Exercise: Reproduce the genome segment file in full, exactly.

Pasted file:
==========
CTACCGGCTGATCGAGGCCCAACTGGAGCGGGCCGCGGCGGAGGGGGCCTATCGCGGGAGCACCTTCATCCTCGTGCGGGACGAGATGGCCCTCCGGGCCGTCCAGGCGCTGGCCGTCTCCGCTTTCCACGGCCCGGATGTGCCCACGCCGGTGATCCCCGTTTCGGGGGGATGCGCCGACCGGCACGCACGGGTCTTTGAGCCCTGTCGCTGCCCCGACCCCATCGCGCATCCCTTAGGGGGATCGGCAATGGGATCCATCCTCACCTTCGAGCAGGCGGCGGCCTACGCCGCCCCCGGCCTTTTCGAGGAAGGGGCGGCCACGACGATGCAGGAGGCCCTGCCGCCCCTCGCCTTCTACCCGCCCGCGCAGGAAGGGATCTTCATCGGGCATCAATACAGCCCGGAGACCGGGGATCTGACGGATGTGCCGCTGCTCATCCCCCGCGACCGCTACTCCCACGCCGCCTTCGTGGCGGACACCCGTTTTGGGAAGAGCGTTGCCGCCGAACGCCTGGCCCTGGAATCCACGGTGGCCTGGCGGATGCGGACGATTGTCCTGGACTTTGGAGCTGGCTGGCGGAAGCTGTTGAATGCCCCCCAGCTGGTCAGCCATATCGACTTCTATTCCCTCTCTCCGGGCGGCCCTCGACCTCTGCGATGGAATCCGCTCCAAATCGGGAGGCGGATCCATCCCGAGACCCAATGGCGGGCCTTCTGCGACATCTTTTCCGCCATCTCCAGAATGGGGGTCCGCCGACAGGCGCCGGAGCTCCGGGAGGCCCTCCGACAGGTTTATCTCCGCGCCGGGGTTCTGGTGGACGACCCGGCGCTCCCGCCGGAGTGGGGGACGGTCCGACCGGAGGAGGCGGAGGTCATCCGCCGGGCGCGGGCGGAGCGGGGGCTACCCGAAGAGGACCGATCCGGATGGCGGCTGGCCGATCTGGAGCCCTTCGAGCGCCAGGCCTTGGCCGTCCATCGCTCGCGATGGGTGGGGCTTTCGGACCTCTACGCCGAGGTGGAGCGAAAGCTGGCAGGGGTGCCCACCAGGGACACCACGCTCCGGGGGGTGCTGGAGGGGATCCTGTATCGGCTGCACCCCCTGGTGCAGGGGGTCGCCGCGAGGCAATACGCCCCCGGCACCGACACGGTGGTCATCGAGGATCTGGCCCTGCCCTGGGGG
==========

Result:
CTACCGGCTGATCGAGGCCCAACTGGAGCGGGCCGCGGCGGAGGGGGCCTATCGCGGGAGCACCTTCATCCTCGTGCGGGACGAGATGGCCCTCCGGGCCGTCCAGGCGCTGGCCGTCTCCGCTTTCCACGGCCCGGATGTGCCCACGCCGGTGATCCCCGTTTCGGGGGGATGCGCCGACCGGCACGCACGGGTCTTTGAGCCCTGTCGCTGCCCCGACCCCATCGCGCATCCCTTAGGGGGATCGGCAATGGGATCCATCCTCACCTTCGAGCAGGCGGCGGCCTACGCCGCCCCCGGCCTTTTCGAGGAAGGGGCGGCCACGACGATGCAGGAGGCCCTGCCGCCCCTCGCCTTCTACCCGCCCGCGCAGGAAGGGATCTTCATCGGGCATCAATACAGCCCGGAGACCGGGGATCTGACGGATGTGCCGCTGCTCATCCCCCGCGACCGCTACTCCCACGCCGCCTTCGTGGCGGACACCCGTTTTGGGAAGAGCGTTGCCGCCGAACGCCTGGCCCTGGAATCCACGGTGGCCTGGCGGATGCGGACGATTGTCCTGGACTTTGGAGCTGGCTGGCGGAAGCTGTTGAATGCCCCCCAGCTGGTCAGCCATATCGACTTCTATTCCCTCTCTCCGGGCGGCCCTCGACCTCTGCGATGGAATCCGCTCCAAATCGGGAGGCGGATCCATCCCGAGACCCAATGGCGGGCCTTCTGCGACATCTTTTCCGCCATCTCCAGAATGGGGGTCCGCCGACAGGCGCCGGAGCTCCGGGAGGCCCTCCGACAGGTTTATCTCCGCGCCGGGGTTCTGGTGGACGACCCGGCGCTCCCGCCGGAGTGGGGGACGGTCCGACCGGAGGAGGCGGAGGTCATCCGCCGGGCGCGGGCGGAGCGGGGGCTACCCGAAGAGGACCGATCCGGATGGCGGCTGGCCGATCTGGAGCCCTTCGAGCGCCAGGCCTTGGCCGTCCATCGCTCGCGATGGGTGGGGCTTTCGGACCTCTACGCCGAGGTGGAGCGAAAGCTGGCAGGGGTGCCCACCAGGGACACCACGCTCCGGGGGGTGCTGGAGGGGATCCTGTATCGGCTGCACCCCCTGGTGCAGGGGGTCGCCGCGAGGCAATACGCCCCCGGCACCGACACGGTGGTCATCGAGGATCTGGCCCTGCCCTGGGGG